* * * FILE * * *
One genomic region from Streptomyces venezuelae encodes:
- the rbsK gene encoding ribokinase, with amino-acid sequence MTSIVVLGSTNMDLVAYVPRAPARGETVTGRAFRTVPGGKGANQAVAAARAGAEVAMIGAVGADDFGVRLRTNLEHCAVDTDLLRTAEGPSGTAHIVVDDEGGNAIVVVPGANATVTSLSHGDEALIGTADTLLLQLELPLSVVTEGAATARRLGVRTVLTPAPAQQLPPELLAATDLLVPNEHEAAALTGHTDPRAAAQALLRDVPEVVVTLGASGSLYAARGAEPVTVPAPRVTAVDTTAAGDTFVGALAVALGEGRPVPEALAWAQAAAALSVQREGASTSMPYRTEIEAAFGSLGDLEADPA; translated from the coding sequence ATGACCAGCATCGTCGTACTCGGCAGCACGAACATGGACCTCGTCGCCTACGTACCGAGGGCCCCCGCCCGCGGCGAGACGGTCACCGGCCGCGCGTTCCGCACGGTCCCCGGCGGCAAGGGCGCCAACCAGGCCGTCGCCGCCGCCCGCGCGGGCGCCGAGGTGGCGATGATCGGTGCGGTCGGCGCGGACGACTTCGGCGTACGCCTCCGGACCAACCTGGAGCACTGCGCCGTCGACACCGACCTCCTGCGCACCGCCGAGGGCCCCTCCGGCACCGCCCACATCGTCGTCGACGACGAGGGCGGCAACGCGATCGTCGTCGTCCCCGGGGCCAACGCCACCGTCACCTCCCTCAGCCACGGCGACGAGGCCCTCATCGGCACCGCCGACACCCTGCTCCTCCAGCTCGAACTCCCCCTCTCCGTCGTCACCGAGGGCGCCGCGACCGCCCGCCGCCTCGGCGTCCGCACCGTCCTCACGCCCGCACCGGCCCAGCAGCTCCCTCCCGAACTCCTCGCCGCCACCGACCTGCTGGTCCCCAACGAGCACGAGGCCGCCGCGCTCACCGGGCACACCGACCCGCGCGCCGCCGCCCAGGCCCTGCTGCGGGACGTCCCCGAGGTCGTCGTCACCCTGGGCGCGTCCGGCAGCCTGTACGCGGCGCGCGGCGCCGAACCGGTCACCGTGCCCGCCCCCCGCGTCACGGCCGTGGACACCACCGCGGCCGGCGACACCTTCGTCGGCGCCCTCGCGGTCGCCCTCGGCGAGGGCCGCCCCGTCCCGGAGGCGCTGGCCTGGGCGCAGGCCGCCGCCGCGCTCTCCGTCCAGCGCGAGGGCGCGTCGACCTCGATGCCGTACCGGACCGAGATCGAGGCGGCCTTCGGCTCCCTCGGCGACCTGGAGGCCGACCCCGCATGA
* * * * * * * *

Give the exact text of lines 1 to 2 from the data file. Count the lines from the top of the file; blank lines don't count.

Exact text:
One genomic region from Streptomyces venezuelae encodes:
- the rbsK gene encoding ribokinase, with amino-acid sequence MTSIVVLGSTNMDLVAYVPRAPARGETVTGRAFRTVPGGKGANQAVAAARAGAEVAMIGAVGADDFGVRLRTNLEHCAVDTDLLRTAEGPSGTAHIVVDDEGGNAIVVVPGANATVTSLSHGDEALIGTADTLLLQLELPLSVVTEGAATARRLGVRTVLTPAPAQQLPPELLAATDLLVPNEHEAAALTGHTDPRAAAQALLRDVPEVVVTLGASGSLYAARGAEPVTVPAPRVTAVDTTAAGDTFVGALAVALGEGRPVPEALAWAQAAAALSVQREGASTSMPYRTEIEAAFGSLGDLEADPA; translated from the coding sequence ATGACCAGCATCGTCGTACTCGGCAGCACGAACATGGACCTCGTCGCCTACGTACCGAGGGCCCCCGCCCGCGGCGAGACGGTCACCGGCCGCGCGTTCCGCACGGTCCCCGGCGGCAAGGGCGCCAACCAGGCCGTCGCCGCCGCCCGCGCGGGCGCCGAGGTGGCGATGATCGGTGCGGTCGGCGCGGACGACTTCGGCGTACGCCTCCGGACCAACCTGGAGCACTGCGCCGTCGACACCGACCTCCTGCGCACCGCCGAGGGCCCCTCCGGCACCGCCCACATCGTCGTCGACGACGAGGGCGGCAACGCGATCGTCGTCGTCCCCGGGGCCAACGCCACCGTCACCTCCCTCAGCCACGGCGACGAGGCCCTCATCGGCACCGCCGACACCCTGCTCCTCCAGCTCGAACTCCCCCTCTCCGTCGTCACCGAGGGCGCCGCGACCGCCCGCCGCCTCGGCGTCCGCACCGTCCTCACGCCCGCACCGGCCCAGCAGCTCCCTCCCGAACTCCTCGCCGCCACCGACCTGCTGGTCCCCAACGAGCACGAGGCCGCCGCGCTCACCGGGCACACCGACCCGCGCGCCGCCGCCCAGGCCCTGCTGCGGGACGTCCCCGAGGTCGTCGTCACCCTGGGCGCGTCCGGCAGCCTGTACGCGGCGCGCGGCGCCGAACCGGTCACCGTGCCCGCCCCCCGCGTCACGGCCGTGGACACCACCGCGGCCGGCGACACCTTCGTCGGCGCCCTCGCGGTCGCCCTCGGCGAGGGCCGCCCCGTCCCGGAGGCGCTGGCCTGGGCGCAGGCCGCCGCCGCGCTCTCCGTCCAGCGCGAGGGCGCGTCGACCTCGATGCCGTACCGGACCGAGATCGAGGCGGCCTTCGGCTCCCTCGGCGACCTGGAGGCCGACCCCGCATGA